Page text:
We can switch from cars to bikes, now. Or we can leave our kids a climate-change disaster
It's going to take longer, sometimes, to get from here to there. Acres of urban space are going to have to change form. Grocery shopping will be different. Streets may have to be torn up and redirected. The rules for the development of as many as 100,000 new housing units in San Francisco will have to be rewritten.
That's the only way this city — and cities across the country — can meet the climate-change goals that just about everyone agrees are necessary.
Jason Henderson, a geography professor at San Francisco State University, lays out that case in a new book. He argues, persuasively, that the era of easy "automobility" — a time when people could just assume the ease and convenience of owning and using a private car as a primary means of transportation — has come to an end.
Henderson isn't suggesting that all private vehicles go away; there are places where cars and trucks will remain the only way to move people and supplies around. But in the urban and suburban areas where most Americans live, the automobile as the default option simply has to end.
"In 10 years, there will be less automobility," he told me in a recent interview. "It's a simple limit to resources."
And the sooner San Francisco starts preparing for that, the better off the city and its residents are going to be.
Henderson's book, Street Fight: The Politics of Mobility in San Francisco, focuses largely on the Bay Area. But as he points out, the lessons apply all over. The numbers are daunting: Cities, Henderson reports, "use 75 percent of the world's energy and produce 78 percent of global greenhouse gas emissions." He adds: "Transportation is the fastest growing sector of energy use and [greenhouse gas] emissions, and this fact is in great measure owing to the expansion of automobility."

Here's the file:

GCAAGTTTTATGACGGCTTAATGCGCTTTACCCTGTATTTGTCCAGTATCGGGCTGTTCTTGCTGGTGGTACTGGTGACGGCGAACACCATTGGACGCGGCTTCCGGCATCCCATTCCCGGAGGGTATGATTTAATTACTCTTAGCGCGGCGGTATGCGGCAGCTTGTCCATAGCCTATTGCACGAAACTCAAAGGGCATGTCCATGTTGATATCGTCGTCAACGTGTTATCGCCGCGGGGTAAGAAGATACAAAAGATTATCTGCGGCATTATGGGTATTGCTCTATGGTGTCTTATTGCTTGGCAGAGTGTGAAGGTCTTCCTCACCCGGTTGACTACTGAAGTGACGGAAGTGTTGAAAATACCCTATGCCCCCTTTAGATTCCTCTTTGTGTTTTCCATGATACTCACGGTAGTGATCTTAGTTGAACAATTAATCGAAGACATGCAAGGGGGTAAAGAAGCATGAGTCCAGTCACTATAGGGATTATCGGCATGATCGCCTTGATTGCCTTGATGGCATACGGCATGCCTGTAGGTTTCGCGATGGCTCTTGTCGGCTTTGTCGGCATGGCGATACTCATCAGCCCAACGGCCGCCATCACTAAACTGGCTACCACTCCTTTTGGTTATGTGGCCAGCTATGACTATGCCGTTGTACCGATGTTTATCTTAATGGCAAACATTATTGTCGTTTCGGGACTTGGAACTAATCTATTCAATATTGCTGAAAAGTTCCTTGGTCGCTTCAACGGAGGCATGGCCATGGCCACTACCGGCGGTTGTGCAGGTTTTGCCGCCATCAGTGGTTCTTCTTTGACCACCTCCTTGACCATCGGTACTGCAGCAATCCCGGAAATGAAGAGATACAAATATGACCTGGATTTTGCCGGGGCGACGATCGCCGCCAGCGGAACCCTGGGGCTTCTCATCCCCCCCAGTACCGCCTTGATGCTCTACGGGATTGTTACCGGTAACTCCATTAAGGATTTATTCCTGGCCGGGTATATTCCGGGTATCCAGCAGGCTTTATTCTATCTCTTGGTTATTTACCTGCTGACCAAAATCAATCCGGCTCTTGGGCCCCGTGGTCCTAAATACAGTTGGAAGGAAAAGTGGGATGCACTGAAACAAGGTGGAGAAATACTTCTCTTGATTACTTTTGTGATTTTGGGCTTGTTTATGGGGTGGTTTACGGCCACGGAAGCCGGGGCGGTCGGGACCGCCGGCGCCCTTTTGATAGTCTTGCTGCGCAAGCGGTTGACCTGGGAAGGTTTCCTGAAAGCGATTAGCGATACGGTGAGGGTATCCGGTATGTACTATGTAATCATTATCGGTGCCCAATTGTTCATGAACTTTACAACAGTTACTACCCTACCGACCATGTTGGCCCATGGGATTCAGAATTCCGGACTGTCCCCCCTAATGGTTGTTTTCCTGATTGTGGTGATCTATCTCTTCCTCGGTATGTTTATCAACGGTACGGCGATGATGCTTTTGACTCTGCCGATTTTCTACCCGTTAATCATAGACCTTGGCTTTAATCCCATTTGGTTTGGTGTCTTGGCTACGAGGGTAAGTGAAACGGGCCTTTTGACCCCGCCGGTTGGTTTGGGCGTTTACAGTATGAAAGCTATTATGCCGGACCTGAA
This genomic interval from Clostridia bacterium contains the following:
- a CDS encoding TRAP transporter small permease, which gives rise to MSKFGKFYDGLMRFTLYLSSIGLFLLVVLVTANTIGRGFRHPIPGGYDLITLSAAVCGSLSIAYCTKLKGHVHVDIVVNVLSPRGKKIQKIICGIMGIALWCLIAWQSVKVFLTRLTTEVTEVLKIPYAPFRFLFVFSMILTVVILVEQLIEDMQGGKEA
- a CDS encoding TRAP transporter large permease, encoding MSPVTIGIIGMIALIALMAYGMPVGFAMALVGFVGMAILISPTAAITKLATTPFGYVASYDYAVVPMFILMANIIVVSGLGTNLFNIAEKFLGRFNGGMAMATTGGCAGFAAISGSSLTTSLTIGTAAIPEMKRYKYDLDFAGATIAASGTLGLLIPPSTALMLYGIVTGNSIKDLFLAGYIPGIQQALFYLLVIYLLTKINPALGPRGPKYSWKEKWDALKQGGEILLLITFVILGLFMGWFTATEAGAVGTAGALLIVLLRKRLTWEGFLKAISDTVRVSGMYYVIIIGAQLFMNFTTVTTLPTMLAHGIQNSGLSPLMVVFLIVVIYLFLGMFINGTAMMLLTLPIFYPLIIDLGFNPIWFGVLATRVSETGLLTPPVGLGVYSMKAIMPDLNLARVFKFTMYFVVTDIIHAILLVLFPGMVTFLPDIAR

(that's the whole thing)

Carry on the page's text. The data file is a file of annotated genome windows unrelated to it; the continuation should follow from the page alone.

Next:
And the United States is the biggest culprit. This nation has 4 percent of the world's population — and 21 percent of the world's cars.
To turn around the devastating impacts of climate change, "America will need not only to provide leadership, but also to decrease its appetite for excessive, on demand, high-speed automobility."
And buying a lot of Priuses, or even electric cars, isn't going to do the job. "Americans must undertake a considerable restructuring of how they organize cities, and that must include the rethinking of mobility and the allocation of street space."
The Bay Area is about to enter into a long-term planning cycle that, according to groups like the Association of Bay Area Governments, will involve increased urban density. ABAG, according to its most recent projections, would like to see some 90,000 new housing units in San Francisco.
That's got plenty of problems — particularly the likelihood of the displacement of existing residents. Henderson agrees that more density is going to be needed in the Bay Area — but he's surprisingly bullish on the much-denigrated suburb.
"It's actually quick and easy to retrofit suburbia," he told me.
And like so much of what he discusses in his book, the primary solution is the old, venerable, human-powered contraption known as the bicycle.
"Existing communities like Walnut Creek are eminently bikeable," Henderson told me. He suggests expanding development in three-mile circles around BART stations — after getting rid of all the parking. "We could easily get 20 to 30 percent of the trips by bike," he noted.
In fact, he argues, it's easier to put bicycle lanes and paths in the suburbs than in San Francisco. The streets tend to be wider, there's more room in general — and it's fairly simple to provide barriers from cars that make biking safe for everyone.
In fact, a lot of European cities are less dense than San Francisco — and have far fewer drivers. Even in California, the city of Davis is famous for its bike culture; "In Davis," Henderson said, "There are all these children riding their bikes to school."
One of the most profound changes San Francisco is going to have to make involves coming to terms with the immense amount of scarce space that's devoted to cars. Parking spaces may not seem that big — but when you combine the 300-square-foot typical space (larger than many bedrooms and offices) with the space needed for getting into and out of that space, it adds up.
"Parking for 130 cars amounts to about an acre, and the aggregate of all non-residential off-street parking is estimated to be equal in area to several New England states."